Project

Tainted with Time: Moldy Photographs, Found by Luce Lebart

Working with the collections of the French Society of Photography (SFP), Luce Lebart discovered an old box containing photo plates that had been eaten away by mold. This was how the project Mold in Beautiful came to life.

Luce Lebart Age 45

Luce Lebart works and lives in Paris, France. She is the director of the collections of the French Society of Photography. She also works as an independent photography historian and curator. She is an expert in photographic techniques and processes and the author of many articles and books.

As I was preparing the digitalization of the SFP autochrome collection, I unexpectedly found two heavy wooden boxes. Upon opening it, I discovered that the glass plates inside had been damaged by mold. As if by magic, this natural process of distortion by microorganisms had transformed the images into abstract compositions whose diversity of forms are by turns beguiling and otherworldly.

Victims of a flood, these glass plates had been put to one side and forgotten about, left in the dark for perhaps more than fifty years. Mold poses the risk of contaminating and endangering other images. Moldy plates threaten to wreck other collections and the SFP makes a conscious effort to isolate or eliminate them from the archives. However, in a strange turn of events, the uncovering of this collection reveals the extraordinary, albeit undesired, ways in which mold breeding over time can distort, embellish and manipulate the original photographic image.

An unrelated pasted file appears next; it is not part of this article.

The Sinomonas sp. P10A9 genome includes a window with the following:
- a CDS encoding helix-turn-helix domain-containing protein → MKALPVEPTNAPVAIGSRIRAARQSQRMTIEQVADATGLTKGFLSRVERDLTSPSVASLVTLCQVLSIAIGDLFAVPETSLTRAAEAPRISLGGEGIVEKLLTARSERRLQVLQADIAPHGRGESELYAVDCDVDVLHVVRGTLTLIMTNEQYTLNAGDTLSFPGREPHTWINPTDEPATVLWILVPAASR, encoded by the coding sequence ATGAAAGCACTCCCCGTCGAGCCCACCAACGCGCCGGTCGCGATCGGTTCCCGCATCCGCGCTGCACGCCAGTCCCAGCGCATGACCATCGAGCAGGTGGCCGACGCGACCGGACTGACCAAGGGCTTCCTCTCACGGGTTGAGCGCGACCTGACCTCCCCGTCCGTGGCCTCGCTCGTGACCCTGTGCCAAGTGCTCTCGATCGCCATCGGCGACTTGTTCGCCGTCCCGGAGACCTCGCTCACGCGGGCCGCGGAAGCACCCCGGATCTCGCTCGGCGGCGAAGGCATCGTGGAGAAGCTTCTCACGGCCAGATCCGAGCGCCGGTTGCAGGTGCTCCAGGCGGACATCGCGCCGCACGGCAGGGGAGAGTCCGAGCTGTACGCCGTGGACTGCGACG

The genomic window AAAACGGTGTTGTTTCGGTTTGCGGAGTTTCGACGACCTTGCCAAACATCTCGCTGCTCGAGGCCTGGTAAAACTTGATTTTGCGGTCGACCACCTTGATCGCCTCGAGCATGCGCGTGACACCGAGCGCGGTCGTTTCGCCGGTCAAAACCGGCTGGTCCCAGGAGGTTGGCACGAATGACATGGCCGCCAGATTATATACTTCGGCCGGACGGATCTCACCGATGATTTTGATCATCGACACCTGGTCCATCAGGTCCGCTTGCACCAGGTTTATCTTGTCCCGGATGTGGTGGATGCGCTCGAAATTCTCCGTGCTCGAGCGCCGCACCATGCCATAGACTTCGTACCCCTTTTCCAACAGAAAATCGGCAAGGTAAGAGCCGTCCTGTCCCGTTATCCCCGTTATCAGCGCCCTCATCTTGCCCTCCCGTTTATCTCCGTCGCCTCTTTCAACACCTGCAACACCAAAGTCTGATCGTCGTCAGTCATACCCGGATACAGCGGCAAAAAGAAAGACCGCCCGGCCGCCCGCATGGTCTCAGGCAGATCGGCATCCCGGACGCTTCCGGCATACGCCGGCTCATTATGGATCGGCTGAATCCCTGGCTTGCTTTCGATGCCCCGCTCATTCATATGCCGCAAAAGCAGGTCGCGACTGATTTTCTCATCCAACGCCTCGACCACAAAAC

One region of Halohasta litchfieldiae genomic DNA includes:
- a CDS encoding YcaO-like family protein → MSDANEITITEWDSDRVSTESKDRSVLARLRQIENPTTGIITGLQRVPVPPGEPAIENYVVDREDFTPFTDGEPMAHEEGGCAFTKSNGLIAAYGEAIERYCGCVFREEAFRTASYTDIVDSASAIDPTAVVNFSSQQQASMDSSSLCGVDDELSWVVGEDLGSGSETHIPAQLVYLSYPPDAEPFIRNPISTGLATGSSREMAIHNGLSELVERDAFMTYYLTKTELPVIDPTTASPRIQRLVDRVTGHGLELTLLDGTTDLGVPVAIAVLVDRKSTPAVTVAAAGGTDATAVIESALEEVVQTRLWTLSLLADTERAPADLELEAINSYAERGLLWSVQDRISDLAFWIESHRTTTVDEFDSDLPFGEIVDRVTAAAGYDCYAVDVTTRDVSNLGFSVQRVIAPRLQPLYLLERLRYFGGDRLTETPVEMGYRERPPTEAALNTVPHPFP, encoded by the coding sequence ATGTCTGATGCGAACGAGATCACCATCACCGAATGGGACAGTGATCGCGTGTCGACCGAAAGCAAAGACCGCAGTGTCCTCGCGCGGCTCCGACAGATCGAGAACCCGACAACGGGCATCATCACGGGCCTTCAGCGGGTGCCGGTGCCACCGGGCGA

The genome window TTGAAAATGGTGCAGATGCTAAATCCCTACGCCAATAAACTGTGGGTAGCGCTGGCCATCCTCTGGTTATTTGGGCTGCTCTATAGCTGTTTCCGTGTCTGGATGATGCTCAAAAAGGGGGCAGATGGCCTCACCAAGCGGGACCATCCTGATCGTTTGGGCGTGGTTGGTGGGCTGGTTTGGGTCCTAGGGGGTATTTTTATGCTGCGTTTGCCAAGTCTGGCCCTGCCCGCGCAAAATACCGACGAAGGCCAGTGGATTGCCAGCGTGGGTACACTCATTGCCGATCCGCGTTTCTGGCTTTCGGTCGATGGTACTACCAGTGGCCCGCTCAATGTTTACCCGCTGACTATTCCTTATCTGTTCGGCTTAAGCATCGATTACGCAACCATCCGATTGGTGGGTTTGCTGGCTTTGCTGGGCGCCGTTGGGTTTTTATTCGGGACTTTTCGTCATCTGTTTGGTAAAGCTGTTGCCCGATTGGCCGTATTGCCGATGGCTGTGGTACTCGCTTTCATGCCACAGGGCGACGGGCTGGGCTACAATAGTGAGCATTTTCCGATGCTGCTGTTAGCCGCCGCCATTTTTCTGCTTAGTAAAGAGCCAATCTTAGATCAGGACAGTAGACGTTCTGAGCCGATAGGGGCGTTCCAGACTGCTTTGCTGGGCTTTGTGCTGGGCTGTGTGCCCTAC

The idea of finding out the original author crossed my mind. However, my attempt to find the photographer quickly came to a close. The images had dramatically changed and become something entirely different. Left to the ravages of mold, their original subjects have for the most part been erased or disfigured. The images’ original author has been replaced by the unpredictable work of mold – the most feared enemy of the archive.

In the editing of the book Mold Is Beautiful, I selected the images which best exemplified the ways in which the formations and alterations carried out by the mold had integrated with the original content of the image itself: “I love it when the subject of the image mixes with the mold and creates something new”. For example, in the image of the lake the molded gelatin progressively disappears and gives way to the visual effect of a flock of birds in flight towards the sky.

Mold Is Beautiful reminds us that the aesthetic qualities of a photograph are free and independent from the artist’s will. It also reminds us that creativity is everywhere, even where we least expect it.

Translation by Rhianna Hayllor.

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